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The Librarian Principle
Author: Helena Hunting

Annaliese Harper approached the threshold of the ornate library, a live wire of anxiety and anticipation. In mental preparation, she’d donned her mask of fake composure and steeled herself against the inevitable onslaught of awkward introductions. Still, nervous tension twisted her gut as she checked out the staff of Fullerton Academy of Higher Learning from the safety of the hall.

Before she could make her move, Liese’s phone chimed in her purse, the volume loud enough to startle her. She whirled from where her colleagues were gathered, muttering a cleaned-up curse. The cavernous hallway had amazing acoustics, judging by the impressive echo of her heels on the marble floor. She glanced over her shoulder, but no one seemed to have noticed the noise.

She rooted around in her purse and located the device; palming the phone, she muted the volume before it could chime again. Too wound up to head back toward the library straight away, she keyed in her password and clicked on the message. An image appeared on the tiny screen.

“Oh my God,” Liese snorted. She slapped her palm over her mouth to stop from laughing aloud as she gawked at the photoshopped image. In a perverse gesture of camaraderie, her best friend had sent an interesting picture of Liese’s new boss, the incredibly attractive principal at FAHL, Ryder Whitehall. The face, at least, was his, but based on the substantial endowment hanging a little to the left, the body belonged to a porn star. She couldn’t wait to get home to view the full-screen version in her email.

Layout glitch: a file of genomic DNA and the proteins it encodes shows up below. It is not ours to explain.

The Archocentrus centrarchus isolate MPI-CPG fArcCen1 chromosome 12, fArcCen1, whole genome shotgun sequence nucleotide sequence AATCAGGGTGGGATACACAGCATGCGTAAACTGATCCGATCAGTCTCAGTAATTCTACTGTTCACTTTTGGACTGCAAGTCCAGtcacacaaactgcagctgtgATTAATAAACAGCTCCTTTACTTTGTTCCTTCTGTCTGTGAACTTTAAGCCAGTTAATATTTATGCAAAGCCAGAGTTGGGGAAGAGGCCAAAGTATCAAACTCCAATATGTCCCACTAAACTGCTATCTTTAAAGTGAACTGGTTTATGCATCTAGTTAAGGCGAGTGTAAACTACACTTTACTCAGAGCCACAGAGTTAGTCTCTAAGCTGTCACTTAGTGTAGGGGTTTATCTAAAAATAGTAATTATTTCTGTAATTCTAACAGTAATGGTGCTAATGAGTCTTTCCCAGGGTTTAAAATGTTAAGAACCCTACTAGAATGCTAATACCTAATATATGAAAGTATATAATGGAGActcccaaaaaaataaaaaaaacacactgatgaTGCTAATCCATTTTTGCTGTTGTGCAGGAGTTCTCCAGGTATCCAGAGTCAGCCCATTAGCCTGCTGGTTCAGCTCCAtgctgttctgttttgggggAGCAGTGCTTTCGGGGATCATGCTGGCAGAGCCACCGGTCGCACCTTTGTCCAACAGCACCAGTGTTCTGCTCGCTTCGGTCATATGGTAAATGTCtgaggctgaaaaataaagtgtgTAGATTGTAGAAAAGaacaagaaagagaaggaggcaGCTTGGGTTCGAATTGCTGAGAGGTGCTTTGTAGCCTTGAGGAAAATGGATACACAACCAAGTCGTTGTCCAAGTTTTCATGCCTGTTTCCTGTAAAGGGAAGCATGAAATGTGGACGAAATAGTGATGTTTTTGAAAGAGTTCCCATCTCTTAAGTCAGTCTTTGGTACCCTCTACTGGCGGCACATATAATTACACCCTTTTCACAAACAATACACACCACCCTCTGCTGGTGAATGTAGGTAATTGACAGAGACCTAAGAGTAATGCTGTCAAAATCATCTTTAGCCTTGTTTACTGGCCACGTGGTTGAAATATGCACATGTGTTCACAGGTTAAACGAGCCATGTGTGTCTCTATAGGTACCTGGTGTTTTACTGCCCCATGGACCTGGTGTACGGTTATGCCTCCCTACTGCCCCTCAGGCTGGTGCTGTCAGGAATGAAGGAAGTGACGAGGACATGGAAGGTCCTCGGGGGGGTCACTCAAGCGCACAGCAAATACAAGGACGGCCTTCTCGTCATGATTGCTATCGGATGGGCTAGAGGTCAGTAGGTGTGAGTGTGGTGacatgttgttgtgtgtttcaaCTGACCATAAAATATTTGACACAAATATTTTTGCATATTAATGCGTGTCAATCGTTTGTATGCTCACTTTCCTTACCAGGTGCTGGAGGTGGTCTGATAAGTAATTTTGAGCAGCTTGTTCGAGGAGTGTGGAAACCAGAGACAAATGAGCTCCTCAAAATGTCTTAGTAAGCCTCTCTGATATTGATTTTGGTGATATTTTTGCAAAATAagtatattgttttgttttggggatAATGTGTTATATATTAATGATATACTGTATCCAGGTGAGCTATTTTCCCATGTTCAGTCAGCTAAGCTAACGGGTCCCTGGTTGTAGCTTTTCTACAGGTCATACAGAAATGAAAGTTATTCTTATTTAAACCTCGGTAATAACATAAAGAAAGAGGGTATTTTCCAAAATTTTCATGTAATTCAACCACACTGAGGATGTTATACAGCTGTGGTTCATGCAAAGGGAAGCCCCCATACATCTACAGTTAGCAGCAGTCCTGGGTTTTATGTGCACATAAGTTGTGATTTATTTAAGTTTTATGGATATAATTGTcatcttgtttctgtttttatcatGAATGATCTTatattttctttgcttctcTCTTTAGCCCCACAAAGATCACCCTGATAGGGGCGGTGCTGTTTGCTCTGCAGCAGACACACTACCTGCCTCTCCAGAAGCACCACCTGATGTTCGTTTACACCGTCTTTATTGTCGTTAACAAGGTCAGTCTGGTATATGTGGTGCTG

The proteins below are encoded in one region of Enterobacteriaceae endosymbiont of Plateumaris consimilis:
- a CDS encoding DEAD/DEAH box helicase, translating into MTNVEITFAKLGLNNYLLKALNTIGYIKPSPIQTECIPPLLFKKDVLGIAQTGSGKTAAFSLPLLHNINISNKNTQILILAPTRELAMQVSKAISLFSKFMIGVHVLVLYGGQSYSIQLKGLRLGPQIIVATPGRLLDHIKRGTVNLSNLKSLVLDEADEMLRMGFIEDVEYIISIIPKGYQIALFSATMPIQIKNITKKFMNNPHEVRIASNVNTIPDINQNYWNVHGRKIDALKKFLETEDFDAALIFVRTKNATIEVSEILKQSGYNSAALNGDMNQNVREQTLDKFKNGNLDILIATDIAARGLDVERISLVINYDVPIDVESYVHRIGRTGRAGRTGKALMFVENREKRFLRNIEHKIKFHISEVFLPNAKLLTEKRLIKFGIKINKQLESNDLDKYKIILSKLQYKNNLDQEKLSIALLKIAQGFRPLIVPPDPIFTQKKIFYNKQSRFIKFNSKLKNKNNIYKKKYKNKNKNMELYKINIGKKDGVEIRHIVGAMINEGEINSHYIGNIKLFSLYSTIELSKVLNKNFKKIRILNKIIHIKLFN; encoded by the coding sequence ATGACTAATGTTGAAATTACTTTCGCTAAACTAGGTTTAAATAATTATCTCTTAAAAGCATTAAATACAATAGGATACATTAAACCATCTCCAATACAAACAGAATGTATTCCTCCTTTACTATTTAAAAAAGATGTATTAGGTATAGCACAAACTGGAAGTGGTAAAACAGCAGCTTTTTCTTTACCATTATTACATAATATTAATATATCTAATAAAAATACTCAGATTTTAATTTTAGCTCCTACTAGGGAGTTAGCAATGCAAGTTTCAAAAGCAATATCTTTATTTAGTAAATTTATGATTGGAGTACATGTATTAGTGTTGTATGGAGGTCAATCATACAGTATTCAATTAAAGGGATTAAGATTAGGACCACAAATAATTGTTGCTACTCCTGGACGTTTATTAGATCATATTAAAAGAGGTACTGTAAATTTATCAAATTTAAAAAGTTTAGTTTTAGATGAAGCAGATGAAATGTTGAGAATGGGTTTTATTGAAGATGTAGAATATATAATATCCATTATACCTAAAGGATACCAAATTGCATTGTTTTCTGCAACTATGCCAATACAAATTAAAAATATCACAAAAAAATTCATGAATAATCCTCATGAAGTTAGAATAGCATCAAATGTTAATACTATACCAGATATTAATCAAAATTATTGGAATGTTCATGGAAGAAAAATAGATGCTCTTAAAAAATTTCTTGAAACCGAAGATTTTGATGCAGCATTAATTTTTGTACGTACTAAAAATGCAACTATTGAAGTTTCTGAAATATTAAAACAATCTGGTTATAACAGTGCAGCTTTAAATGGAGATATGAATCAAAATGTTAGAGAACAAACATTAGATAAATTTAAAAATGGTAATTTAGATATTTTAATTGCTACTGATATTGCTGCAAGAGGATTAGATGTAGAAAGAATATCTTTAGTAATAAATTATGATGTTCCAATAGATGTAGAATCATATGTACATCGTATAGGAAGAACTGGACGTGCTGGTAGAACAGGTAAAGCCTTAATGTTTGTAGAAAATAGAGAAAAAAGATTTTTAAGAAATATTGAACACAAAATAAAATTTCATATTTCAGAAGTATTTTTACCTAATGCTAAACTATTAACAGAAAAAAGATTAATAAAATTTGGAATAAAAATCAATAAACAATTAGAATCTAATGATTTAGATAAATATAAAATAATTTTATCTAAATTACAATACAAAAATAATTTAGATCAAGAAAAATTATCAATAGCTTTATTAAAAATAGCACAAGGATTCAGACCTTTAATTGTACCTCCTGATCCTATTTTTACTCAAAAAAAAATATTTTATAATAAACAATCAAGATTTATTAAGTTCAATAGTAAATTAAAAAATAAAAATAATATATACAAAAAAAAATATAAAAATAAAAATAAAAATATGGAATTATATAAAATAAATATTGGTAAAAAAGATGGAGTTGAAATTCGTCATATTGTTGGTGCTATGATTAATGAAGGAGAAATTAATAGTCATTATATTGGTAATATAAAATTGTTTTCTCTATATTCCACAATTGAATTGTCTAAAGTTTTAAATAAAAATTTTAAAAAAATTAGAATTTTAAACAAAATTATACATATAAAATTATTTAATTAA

“Ms. Harper?” The voice came from behind her.

She jumped and fumbled with her phone. In a protective, graceless move, she clutched it to her chest for a moment before frantically punching the off button. She shoved it back in her purse and turned to find the principal in question standing mere feet away.

Her eyes were level with his chest, and his brilliant red tie seemed to function as an arrow, pointing down to where she shouldn’t be looking. Despite herself, Liese took a moment to appreciate the fit of his suit and the way it hugged the long, muscular lines of his body. His shirt had to be tailored with the way it pulled across his chest, highlighting broad shoulders that tapered into a narrow waist. She imagined he must be cut under all those clothes, a thought she knew she shouldn’t ruminate on overly much.

She looked up; at five-foot-seven Liese wasn’t particularly short, but her principal had a good six inches on her, forcing her to tilt her head back to make eye contact. She made a concerted effort to keep her eyes on his face, lest her gaze wander lower, her mind still stuck on the pornographic image she’d been ogling.

Not that looking at his face was a problem. His eyes were a vibrant, rather mesmerizing shade of aquamarine, sucking her in. His short, dark hair was neatly styled, and Liese had the inexcusable desire to run her fingers through and mess it up. The straight line of his nose contrasted sharply with the soft, full curve of his lips.

“Mr. Whitehall, hi, hello.” Liese cringed internally at the high, edgy tenor of her voice.

Mr. Whitehall leaned in, close enough that she could feel the apocalyptic heat he emitted. “It’s just Ryder unless there are students present, Ms. Harper.” His amused smile should have helped relax her, but it flustered her more. As did his proximity.